"Future risks from climate change depend primarily on decisions made today", it added.
The report links heat waves, wildfires, hurricanes, flooding, droughts, crop failures, and damage to infrastructure that has already affected US communities to climate change, and says that "to avoid substantial damages to the USA economy, environment, and human health and well-being over the coming decades", people must take aggressive steps to mitigate climate effects and adapt to those that are already inevitable.
However, the White House has countered the report, calling it inaccurate.
Mr Trump said outside the White House on Monday that he had seen the report and "read some of it".
Since becoming president in 2016, he has pulled the United States out of the worldwide Paris Agreement on attempting to bring down global temperatures, and torn up a raft of environmental protection laws, saying the U.S. economy needs the boost.
The U.S. president rejected the findings of the report, which was produced by over 300 prominent climate scientists and 13 federal agencies and departments. However, several said the timing of its release, at 2 p.m. the day after Thanksgiving, appeared created to minimize its public impact. Weather-related damage has cost almost $400 billion since 2015, The Associated Press reported.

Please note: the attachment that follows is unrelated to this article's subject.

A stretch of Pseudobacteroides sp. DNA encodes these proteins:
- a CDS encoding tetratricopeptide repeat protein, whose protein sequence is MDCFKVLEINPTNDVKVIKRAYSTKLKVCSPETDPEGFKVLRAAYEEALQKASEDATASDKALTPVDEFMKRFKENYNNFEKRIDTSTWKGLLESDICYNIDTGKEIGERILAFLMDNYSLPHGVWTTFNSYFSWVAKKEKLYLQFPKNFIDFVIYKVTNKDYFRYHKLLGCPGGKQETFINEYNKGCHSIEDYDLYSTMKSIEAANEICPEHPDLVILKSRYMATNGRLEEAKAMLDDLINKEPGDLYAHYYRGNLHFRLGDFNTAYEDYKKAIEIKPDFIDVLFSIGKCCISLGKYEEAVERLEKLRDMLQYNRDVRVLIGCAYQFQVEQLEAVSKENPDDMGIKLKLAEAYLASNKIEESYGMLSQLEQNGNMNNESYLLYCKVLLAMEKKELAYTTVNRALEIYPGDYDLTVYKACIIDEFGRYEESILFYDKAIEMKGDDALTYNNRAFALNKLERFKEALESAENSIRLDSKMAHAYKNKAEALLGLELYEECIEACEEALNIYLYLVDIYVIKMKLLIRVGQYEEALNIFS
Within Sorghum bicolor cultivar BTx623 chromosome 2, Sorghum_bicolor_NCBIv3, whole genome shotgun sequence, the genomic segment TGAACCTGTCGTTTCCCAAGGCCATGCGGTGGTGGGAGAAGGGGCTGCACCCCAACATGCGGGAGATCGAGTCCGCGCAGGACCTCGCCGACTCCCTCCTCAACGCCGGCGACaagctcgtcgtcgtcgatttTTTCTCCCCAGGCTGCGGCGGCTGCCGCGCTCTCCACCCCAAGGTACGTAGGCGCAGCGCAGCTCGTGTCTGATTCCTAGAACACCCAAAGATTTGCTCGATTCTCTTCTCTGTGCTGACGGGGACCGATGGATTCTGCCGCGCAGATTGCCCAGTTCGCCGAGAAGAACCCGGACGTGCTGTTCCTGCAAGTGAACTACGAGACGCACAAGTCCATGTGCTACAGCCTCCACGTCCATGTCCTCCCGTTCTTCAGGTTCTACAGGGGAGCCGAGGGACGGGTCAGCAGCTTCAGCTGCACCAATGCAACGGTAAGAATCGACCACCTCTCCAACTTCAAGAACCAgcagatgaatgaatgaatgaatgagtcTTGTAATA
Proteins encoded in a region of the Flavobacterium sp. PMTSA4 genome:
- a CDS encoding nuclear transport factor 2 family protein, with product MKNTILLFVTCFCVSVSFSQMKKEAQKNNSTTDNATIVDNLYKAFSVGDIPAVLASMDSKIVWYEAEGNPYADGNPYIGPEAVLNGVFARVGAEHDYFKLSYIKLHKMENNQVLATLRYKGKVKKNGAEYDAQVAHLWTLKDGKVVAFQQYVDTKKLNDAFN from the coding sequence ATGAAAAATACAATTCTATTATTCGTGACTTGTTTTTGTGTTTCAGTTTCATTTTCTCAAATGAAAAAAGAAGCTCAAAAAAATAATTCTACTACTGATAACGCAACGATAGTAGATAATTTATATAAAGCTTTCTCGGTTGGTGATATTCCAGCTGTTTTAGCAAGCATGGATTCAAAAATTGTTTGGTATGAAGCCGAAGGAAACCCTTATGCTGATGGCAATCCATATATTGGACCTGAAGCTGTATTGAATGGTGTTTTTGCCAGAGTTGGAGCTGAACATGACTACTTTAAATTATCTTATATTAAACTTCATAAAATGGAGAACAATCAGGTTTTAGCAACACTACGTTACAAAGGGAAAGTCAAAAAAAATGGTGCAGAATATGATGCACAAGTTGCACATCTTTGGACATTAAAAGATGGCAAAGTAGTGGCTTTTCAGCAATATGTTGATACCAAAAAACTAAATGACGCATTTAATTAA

"Warming temperatures are increasing a lot of stress on our ecosystems".
The report, which is mandated by law every few years, is based on more than 1,000 previous research studies. It also finds that global warming could shrink the US economy by as much as 10 percent by the end of the century.
Despite the report, there is no indication that the Trump administration will alter its policies.
Last year, Trump announced his intent to withdraw the United States from the 2015 Paris deal to combat climate change, becoming the first country of 200 to do so. The report's authors conclude that the changing climate 'is transforming where and how we live and presents growing challenges to human health and quality of life, the economy, and the natural systems that support us.' And that, unless we change our practices and policies, there will be 'substantial damages to the USA economy, environment, and human health and well-being over the coming decades'. However, ACE has largely been attacked by coastal states as a weaker plan since it allows individual state the latitude to write their own rules on emissions from coal- fired plants.